Job applications in India always include a cover letter and a CV. They follow international standards in structure and content, with some minor Indian peculiarities. For your initial application you do not need to include certificates or references, although they should be mentioned. As with everywhere in the world, your application should be as concise as possible, pointing out why you are specifically qualified for the job.
A cover letter in India should briefly explain why you are interested in the job and what qualifies you to do it. It should include some information about your future plans. That will help your prospective employer judge whether you are a good addition to the team.
Although they are a vital part of your application, cover letters in India should never exceed one page. Within that page, there should be only three to four paragraphs. Since mutual respect plays an important role in Indian work environments you should keep the style of your cover letter very formal and polite.
Curriculum Vitae (CV)
Your CV provides an overview of your qualifications and work experiences and should not be longer than two pages. In contrast to international CVs you should include as much information as possible. Detailed CVs are the norm in India.
Your CV should start with your personal details, including your name, address, telephone/fax number, nationality, civil status and date of birth. This is followed by information on your education and work experience. Always organize information in reverse chronological order. Use bullets points and highlight important information. The use of active verbs and catchwords is very common in India and will improve your chances of being selected.
To round out your application include any relevant non-work-related activities. Active participation in social organisations, for example, highlights your people skills. Including your hobbies and interests allows your prospective employer to get a personal picture of you and will make it easier for him to decide whether you fit into the company.
Always keep in mind that a CV gives you a lot of freedom to choose which information you want to include. It should therefore be tailored for each job you apply for. Too many irrelevant details are as bad as too little information on your professional career.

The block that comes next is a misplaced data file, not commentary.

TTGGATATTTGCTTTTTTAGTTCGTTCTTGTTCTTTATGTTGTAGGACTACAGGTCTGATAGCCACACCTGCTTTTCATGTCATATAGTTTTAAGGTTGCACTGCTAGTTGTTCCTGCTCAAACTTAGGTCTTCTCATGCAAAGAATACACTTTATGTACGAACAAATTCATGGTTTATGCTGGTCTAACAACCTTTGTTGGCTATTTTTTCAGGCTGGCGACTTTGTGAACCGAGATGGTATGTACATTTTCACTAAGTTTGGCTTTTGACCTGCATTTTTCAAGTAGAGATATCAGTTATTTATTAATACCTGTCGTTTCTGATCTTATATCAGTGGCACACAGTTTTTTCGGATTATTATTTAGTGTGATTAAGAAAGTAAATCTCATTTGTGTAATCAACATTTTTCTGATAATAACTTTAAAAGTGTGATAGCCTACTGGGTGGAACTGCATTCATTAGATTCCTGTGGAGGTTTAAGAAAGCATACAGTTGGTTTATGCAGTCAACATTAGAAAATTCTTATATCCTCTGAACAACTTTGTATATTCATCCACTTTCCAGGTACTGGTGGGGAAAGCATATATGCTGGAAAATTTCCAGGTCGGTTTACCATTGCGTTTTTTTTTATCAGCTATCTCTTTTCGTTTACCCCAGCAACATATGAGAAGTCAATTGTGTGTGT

Job interviews in India
If you make it onto the short-list, the next step of your application will be a personal interview. Major companies are likely to conduct an entire interview series trying to get to know the applicant better. As for any job interview worldwide, try to be natural and honest.
Your first contact to your prospective boss is likely to be a telephone interview. This initial interview simply helps you to get to know each other. Being honest about your expectations will help to find out if a future cooperation is possible. Topics of the interview will include why you want to work in India, your future career plans, your work experience and your personal strengths.
Following the first interview there will be email contact and eventually a meeting with either your prospective boss or a human resources representative. If you haven’t done sufficient research on the company and the job yet, this is the time to do it! The more you know about the company background and the job challenges, the better prepared you will be for possible questions in the interview.
Make sure that you arrive punctually to the interview! Plan in some extra time just to get there - traffic chaos and bad directions can easily add one or two hours to your trip. Although Indians tend to be flexible about meeting times, it is considered rude for an applicant to be late for an interview and your prospective employer might count tardiness against you..
Since India's work environment is rather strict and formal you should adapt your choice of clothing accordingly. Women especially should wear conservative clothes. Women should not shake hands with men, either, since Indians are not used to that.
You may face questions about your private life and personal information. For example, it is common for Indian employers to ask for your spouse's income. As foreigner, you do not have to answer these questions if they make you uncomfortable. Just offer a polite excuse for not replying.
Often, your prospective employer will also tell you that your salary is not negotiable. This is not true, however. Indian employers actually expect you to negotiate for a better salary. If you do not negotiate, they will be more than happy to pay you less!
After your interviews you will usually receive a company application form. You have to provide information about your professional background again, and like before, you may have to answer more personal questions. This document, however, is only for the companies’ record.
After your application process, expect a couple of weeks´ waiting period. In India you will hardly ever get an immediate response. Even if you feel quite confident about getting the job it can still take the HR department up to 2 months to respond.